Does pass the Turing test?

wisdom of chopraSome time ago I created, a site that generates random Deepak Chopra-style quotes. In case you aren’t aware, Deepak Chopra is a new age guru famous for interspersing his sentences with the word “quantum”. I thought it would be fun to make a random phrase generator based on words from his Twitter feed, thus was born. The source code for the generator is available on GitHub.

One thing I get asked a lot (often jokingly, of course) via the Wisdom of Chopra Twitter account is “does the generator pass the Turing test?”, or in other words, are the quotes generated by Wisdom of Chopra indistinguishable from those of Deepak Chopra himself? Fortunately, I happen to have data that can answer this very question! If you look at the top menu bar on the site, you will see a link to a quiz. The premise of the quiz is very simple: you are presented with a quote, and you have to tell if it is either a randomly generated quote, or a genuine musing of Dr Chopra. I have stored (anonymously, don’t worry!) every answer, so I can see how many of the answers are right and wrong.

When I present the raw numbers you will reach a predictable yet somewhat disappointing conclusion, but first lets approach this scientifically. We have two hypotheses, the first being that the two sets of quotes (random and real) are distinguishable from each other. If this were the case, you would expect to see significantly more right quiz answers than wrong ones. The second hypothesis is that Wisdom of Chopra passes the Turing test, and therefore the two sets of quotes are indistinguishable to humans. If this hypothesis is correct, then the person undertaking the quiz would be forced to choose an answer randomly and the task becomes akin to flipping a coin, so the number of right and wrong answers would be statistically the same.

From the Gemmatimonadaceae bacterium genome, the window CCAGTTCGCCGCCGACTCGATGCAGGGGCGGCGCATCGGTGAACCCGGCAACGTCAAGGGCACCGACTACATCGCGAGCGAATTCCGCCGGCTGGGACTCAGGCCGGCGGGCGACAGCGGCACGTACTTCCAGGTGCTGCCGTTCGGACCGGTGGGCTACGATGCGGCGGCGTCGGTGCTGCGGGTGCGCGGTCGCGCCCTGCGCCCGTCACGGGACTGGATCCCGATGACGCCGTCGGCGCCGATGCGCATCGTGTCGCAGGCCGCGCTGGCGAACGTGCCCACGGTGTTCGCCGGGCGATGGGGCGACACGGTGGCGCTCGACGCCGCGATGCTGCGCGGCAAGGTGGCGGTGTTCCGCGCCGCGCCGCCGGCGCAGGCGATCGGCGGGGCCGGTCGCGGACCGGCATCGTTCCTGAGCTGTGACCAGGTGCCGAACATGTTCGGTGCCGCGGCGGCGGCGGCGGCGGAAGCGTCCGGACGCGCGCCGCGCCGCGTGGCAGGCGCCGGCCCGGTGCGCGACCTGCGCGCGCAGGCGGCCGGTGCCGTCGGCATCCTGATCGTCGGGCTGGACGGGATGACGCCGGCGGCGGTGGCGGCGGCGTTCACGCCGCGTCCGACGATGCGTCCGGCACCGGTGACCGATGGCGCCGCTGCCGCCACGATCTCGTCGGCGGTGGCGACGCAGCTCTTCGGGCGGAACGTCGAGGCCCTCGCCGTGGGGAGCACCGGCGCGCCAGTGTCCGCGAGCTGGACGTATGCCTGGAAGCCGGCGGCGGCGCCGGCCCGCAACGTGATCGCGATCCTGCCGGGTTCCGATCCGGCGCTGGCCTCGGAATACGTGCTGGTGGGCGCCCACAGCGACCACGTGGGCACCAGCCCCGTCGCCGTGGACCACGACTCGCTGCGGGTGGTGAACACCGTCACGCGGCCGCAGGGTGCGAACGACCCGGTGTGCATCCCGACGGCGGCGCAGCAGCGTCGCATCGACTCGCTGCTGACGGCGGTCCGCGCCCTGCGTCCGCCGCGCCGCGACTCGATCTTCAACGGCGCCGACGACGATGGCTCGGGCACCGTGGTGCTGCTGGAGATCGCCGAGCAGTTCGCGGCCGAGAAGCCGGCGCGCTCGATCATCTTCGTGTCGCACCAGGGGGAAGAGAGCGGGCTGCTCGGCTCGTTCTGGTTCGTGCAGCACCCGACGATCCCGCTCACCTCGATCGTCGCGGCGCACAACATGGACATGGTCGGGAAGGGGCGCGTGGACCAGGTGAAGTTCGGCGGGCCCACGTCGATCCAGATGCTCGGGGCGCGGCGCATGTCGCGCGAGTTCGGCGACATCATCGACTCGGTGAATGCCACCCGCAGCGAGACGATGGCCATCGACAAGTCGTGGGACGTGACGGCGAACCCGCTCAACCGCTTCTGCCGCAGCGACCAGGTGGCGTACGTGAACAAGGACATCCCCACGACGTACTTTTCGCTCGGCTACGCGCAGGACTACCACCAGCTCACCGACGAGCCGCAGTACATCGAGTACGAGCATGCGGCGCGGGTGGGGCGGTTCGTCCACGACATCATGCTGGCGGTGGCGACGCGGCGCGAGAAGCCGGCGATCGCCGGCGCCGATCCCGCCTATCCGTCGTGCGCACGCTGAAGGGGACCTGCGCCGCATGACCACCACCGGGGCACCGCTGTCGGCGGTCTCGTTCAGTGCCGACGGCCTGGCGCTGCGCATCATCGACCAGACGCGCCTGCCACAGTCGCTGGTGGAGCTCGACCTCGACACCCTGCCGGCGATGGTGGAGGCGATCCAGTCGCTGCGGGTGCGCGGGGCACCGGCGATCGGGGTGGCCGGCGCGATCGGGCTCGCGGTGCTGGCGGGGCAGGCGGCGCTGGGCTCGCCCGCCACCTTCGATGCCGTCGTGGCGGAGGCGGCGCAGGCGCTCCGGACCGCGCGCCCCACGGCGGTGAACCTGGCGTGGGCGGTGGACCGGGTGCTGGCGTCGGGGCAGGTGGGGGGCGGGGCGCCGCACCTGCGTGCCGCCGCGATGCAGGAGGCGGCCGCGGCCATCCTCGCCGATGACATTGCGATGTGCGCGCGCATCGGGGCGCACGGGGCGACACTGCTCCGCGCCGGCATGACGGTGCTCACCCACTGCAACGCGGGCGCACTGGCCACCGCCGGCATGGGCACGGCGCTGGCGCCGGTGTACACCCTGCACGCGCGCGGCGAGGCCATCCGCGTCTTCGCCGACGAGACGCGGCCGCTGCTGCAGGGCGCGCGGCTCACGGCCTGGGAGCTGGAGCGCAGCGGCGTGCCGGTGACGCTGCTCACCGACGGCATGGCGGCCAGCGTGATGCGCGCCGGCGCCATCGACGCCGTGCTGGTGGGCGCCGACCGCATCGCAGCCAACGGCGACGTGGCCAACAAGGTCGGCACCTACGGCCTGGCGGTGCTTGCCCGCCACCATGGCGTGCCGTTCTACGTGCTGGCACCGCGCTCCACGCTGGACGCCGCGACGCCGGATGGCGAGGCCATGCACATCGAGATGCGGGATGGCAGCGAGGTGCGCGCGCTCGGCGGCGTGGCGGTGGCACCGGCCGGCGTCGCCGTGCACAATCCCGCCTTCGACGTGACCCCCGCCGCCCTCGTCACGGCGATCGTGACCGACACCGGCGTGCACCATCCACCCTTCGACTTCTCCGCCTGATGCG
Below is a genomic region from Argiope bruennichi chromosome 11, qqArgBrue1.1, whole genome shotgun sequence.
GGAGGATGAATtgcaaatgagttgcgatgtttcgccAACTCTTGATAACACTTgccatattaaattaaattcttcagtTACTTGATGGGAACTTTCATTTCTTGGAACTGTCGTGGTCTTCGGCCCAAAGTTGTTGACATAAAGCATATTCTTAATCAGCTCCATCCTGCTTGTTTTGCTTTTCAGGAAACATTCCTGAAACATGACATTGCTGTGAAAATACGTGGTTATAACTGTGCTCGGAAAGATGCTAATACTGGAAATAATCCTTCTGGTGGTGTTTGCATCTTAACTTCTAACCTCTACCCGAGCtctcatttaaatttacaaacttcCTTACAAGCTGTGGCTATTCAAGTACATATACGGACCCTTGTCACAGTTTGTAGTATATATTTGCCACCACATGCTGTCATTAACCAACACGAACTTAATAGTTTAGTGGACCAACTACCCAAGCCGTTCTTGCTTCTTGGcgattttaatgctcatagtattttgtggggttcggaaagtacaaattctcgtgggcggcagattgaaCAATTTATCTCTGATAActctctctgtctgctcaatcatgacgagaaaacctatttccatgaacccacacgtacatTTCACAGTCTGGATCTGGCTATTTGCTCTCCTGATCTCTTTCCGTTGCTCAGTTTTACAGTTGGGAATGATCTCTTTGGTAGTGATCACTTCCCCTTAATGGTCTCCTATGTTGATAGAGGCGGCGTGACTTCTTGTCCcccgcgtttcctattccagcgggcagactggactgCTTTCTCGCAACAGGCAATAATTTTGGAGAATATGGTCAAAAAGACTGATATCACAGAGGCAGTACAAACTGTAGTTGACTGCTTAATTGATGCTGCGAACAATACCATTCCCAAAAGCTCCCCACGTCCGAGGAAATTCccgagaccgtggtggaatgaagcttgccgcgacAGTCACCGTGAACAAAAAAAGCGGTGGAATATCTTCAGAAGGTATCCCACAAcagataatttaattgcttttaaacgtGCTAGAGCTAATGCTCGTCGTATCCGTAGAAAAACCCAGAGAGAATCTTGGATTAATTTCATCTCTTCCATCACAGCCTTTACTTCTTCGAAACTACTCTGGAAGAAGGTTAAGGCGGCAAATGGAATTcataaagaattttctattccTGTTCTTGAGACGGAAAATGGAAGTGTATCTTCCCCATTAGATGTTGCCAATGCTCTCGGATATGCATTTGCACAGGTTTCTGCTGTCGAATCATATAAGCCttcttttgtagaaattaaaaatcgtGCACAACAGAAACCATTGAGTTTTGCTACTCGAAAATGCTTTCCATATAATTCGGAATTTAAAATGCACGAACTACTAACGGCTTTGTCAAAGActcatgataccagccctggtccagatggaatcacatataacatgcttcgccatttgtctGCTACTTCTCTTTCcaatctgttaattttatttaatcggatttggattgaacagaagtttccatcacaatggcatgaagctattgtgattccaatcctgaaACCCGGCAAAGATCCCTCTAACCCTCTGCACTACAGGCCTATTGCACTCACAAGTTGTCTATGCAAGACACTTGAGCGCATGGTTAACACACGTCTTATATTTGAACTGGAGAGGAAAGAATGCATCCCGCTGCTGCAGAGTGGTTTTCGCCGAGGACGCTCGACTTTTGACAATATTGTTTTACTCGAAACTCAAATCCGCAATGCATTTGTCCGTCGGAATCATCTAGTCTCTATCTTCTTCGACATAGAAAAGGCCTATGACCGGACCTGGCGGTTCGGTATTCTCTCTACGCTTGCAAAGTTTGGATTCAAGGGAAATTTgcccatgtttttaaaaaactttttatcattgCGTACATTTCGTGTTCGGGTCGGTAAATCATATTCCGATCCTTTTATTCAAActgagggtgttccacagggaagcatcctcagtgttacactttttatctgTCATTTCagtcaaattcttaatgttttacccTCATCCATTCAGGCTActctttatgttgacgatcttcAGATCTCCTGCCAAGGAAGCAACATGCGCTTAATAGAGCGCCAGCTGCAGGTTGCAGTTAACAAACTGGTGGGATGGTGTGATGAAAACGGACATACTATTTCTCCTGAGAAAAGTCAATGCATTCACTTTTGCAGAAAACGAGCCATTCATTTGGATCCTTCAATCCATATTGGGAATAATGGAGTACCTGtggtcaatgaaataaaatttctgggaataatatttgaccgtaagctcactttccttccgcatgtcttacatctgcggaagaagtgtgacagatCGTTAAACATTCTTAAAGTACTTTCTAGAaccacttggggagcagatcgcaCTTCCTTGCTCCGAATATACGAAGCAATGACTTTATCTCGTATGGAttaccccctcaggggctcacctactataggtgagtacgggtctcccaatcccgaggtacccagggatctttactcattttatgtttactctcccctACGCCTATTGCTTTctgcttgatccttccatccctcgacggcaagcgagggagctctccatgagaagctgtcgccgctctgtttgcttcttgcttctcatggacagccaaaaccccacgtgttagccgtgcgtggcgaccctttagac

So, onto the big reveal! I can tell you that from June 22nd 2012 to the present day, there have been 73,999 correct quiz answers and 39,581 wrong ones. Now, just by glancing at those numbers you should be able to conclude that the ayes have it and the generator fails the Turing test, but if you wanted to, you could put them through a binomial test to make absolutely sure! Still, around 35% of the answers are wrong, so telling the quotes apart is far from a doddle!

So there you have it. Even though it would be great if it did, I’m afraid I have to report that does not pass the Turing test. Sorry!


  1. in fairness, Chopra himself also fails the Turing test, bring indistingushable from a toddler pulling random words out of a box of fridge magnet “teach your baby to read” tiles.

  2. Paul Durrant

    I’m not surprised that the generator can be distinguished from genuine quotations. If you have the data, it would be interesting to split the results into the results for genuine quotations and random quotations.

    How many genuine quotations were erroneously identified as random?
    How many random quotations were erroneously identified as genuine?

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